The BMW RS 255 Kompressor: Making History Going Fast

German racer Georg Meier won the 1939 Isle of Man TT — a first for a non-Brit — on this 1939 BMW RS 255 Kompressor.

| September/October 2012

1939 BMW RS 255 Kompressor
Claimed power:
55-60hp @ 7,000 rpm
Top Speed: 100mph (est.)
Engine: 492.6cc air-cooled DOHC horizontally-opposed 2-cylinder flat twin, 66mm x 72mm bore and stroke w/Zoller supercharger
Weight (dry): 302lb (137kg)

When German BMW rider Georg Meier took the checkered flag in the Senior Tourist Trophy race at the 1939 Isle of Man, it marked the first time a non-Briton had won since the beginning of the TT in 1907.

Meier won the race aboard the exact 500cc BMW RS 255 Kompressor featured here, clocking an average speed of 89.38mph and finishing in two hours, 57 minutes and 19 seconds, a full two minutes ahead of his closest competition, BMW teammate Jock West.


Meier’s win was the culmination of years of development. In the mid 1920s, BMW began experimenting with supercharging — mechanically forcing more air into an engine. Simply put, more air allows more fuel to be burned, increasing the overall output of an internal combustion engine. BMW used Swiss-built Zoller superchargers, and according to author Darwin Holmstrom in his book BMW Motorcycles, these early units, which sat over the transmission connected to the crankshaft by a separate shaft, nearly doubled power output over a normally aspirated engine.

By 1935, BMW’s engineers had moved the supercharger to the front of the engine. The 500cc race engine now featured twin overhead cams driven by side shafts, and a new left side, foot-shift, 4-speed gearbox. With the addition of rear suspension in 1937, BMW’s race bikes handled significantly better than before, and their 500cc race team was winning competitions.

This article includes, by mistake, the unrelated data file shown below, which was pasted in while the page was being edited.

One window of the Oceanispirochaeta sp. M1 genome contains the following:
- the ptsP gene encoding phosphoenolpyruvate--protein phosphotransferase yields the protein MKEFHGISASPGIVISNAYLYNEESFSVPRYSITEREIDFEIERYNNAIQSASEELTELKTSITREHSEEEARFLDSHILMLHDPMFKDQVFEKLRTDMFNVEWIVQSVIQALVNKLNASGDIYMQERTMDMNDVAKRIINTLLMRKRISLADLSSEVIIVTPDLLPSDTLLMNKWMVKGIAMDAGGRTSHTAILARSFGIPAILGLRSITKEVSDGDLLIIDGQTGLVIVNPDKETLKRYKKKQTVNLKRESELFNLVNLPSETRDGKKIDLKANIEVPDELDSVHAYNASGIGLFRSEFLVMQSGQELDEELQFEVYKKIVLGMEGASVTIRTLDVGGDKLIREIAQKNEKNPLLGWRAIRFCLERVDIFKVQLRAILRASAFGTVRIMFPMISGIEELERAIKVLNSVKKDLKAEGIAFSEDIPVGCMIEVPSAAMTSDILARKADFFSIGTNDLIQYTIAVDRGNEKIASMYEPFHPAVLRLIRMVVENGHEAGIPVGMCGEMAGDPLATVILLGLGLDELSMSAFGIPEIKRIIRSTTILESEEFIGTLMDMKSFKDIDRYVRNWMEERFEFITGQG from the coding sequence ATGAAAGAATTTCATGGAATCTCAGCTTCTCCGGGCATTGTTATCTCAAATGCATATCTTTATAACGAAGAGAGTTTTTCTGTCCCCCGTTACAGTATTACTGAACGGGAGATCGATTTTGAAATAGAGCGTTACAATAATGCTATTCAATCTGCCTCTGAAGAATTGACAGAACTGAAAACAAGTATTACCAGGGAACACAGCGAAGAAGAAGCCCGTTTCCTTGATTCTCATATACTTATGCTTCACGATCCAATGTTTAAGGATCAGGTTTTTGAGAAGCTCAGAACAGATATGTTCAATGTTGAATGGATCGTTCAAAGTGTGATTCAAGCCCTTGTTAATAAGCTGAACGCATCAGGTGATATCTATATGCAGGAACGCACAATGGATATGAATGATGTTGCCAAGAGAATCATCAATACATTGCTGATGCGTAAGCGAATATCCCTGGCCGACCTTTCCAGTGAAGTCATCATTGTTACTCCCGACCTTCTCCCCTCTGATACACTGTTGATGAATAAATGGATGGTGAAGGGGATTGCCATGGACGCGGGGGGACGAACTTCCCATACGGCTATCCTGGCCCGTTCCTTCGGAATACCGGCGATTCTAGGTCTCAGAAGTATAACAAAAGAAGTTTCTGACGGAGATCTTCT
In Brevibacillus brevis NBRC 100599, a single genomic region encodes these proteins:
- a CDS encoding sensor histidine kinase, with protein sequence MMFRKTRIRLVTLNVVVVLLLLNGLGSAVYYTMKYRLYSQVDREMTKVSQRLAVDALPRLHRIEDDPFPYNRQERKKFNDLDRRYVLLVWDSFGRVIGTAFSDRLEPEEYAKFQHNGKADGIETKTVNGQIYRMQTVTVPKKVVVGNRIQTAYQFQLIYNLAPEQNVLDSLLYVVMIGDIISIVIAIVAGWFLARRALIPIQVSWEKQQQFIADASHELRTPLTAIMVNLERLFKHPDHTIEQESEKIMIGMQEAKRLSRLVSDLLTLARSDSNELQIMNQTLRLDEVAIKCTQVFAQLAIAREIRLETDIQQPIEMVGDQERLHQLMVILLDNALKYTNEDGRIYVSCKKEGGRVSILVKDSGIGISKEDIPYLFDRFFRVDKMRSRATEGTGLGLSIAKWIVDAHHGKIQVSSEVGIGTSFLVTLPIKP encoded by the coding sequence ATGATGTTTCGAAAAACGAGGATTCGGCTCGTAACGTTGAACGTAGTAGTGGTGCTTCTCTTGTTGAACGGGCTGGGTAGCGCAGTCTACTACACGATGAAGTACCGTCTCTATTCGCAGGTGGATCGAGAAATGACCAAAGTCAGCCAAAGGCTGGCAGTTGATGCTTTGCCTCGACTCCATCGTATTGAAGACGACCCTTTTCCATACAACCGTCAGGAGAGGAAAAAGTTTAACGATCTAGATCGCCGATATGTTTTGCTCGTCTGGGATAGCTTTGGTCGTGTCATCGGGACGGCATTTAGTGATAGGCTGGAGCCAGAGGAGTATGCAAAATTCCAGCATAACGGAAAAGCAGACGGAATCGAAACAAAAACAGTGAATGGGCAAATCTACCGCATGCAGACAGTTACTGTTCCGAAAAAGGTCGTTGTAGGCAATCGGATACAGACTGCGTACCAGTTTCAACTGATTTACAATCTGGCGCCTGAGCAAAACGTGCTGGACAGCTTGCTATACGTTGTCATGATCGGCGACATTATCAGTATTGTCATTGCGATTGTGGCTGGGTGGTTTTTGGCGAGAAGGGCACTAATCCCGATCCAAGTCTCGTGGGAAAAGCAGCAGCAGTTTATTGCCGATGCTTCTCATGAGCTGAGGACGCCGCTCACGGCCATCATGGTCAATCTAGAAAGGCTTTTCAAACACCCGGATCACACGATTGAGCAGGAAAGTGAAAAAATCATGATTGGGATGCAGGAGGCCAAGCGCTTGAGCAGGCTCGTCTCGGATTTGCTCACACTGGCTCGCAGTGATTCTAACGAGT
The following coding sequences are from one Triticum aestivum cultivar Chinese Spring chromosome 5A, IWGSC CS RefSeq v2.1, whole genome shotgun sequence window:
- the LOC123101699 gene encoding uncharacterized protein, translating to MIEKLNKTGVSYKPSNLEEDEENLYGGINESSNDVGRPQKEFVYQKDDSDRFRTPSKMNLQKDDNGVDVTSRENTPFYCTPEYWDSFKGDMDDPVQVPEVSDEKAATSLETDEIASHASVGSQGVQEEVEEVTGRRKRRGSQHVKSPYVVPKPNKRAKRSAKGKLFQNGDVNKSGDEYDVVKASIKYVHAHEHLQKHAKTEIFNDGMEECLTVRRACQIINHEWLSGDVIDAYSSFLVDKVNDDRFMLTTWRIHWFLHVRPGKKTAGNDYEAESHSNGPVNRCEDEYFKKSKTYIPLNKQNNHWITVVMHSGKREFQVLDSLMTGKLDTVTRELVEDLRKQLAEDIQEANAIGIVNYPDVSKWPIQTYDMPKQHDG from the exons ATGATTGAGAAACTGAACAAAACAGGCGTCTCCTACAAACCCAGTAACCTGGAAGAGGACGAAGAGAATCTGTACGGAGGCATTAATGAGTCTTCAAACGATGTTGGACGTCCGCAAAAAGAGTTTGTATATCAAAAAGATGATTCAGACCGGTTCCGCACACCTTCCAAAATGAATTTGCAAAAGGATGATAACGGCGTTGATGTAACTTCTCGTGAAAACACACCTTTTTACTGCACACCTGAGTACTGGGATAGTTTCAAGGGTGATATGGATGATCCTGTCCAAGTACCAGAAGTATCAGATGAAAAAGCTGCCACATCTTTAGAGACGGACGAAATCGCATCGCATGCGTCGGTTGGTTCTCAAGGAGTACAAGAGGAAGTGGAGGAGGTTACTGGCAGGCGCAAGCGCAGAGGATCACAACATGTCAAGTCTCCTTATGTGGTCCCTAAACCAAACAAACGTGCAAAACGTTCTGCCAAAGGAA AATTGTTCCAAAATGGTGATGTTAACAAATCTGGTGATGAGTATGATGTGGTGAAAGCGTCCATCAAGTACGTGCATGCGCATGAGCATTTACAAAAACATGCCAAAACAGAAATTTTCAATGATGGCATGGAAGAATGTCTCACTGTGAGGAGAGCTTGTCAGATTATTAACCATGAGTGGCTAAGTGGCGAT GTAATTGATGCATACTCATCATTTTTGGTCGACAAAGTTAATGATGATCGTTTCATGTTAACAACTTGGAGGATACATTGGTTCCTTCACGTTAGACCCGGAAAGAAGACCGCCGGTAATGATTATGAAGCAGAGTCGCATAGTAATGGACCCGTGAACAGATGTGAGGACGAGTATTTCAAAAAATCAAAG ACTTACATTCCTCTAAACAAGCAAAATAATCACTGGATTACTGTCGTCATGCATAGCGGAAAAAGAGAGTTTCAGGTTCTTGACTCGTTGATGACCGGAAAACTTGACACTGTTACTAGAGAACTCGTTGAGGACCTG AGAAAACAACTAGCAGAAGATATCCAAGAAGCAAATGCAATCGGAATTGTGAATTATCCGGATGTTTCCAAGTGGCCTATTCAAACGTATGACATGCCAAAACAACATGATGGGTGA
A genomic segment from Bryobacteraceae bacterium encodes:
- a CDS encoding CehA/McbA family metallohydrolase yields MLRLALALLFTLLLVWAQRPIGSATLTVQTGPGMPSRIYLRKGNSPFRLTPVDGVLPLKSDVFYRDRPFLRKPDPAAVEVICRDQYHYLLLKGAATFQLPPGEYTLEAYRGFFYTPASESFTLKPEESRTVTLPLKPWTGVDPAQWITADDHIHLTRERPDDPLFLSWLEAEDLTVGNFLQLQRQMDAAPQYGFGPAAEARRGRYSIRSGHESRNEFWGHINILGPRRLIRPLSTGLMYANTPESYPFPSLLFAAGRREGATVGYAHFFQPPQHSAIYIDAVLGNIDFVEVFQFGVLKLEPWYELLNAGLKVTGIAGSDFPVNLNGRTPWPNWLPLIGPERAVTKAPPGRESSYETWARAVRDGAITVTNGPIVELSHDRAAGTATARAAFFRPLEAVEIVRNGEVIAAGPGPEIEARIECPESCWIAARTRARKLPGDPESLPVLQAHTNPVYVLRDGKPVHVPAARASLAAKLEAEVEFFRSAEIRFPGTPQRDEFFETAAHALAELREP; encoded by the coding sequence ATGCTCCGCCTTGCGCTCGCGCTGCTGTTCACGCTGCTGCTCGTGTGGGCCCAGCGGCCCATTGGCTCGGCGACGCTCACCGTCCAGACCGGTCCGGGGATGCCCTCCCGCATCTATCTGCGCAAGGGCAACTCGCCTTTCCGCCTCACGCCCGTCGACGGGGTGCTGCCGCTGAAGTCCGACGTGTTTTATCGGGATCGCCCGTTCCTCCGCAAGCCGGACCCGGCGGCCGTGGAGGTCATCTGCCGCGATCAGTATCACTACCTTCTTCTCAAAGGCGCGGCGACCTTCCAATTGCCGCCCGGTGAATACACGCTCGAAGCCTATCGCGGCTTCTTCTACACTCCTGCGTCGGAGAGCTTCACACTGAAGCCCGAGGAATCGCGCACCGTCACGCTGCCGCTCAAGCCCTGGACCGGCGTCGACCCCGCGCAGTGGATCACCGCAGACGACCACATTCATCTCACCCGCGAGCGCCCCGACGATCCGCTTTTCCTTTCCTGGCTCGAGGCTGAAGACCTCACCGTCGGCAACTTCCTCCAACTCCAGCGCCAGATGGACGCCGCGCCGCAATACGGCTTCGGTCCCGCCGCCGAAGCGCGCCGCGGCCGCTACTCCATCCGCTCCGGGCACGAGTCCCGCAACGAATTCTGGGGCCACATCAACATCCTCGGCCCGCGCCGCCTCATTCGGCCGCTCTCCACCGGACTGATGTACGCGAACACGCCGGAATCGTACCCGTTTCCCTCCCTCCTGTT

Georg “Schorsch” Meier, who had previously competed off-road, moved to the track in 1938 and took both European and German Championships aboard the BMW RS 255 Kompressor. But the team’s success didn’t follow them to the Isle of Man. During the 1938 Senior TT, teammate Karl Gall wrecked during practice, and his injuries kept him from participating in the race. Then Georg retired on the first lap in the race because of a faulty spark plug. The only saving grace for BMW was Jock West, who finished fifth, one spot better than his 1937 finish.

Tony Carlos
10/19/2012 7:44:46 PM

Where is a 100 MPH lap claimed? The only place I see 100 MPH in this article is the estimate of the bike's top speed. If it topped out at 100, it certainly didn't average that for a full lap. Curious that no one has tried supercharging bikes since then. Perhaps the failed turbo bikes of the 1980s are still too fresh in memory.

10/18/2012 4:48:50 PM

Georg Meier was a great rider but was very definitely NOT the first rider to lap the IOM TT course at 100mph. That feat had to wait almost 20 years until Bob MacIntyre achieved it on a fully-streamlined Gilera four in 1957. Best regards Bruce Cox, UK

Ride 'Em, Don't Hide 'Em Getaway

Classic Motorcycle Touring and Events.

The latest classic motorcycle events and tours.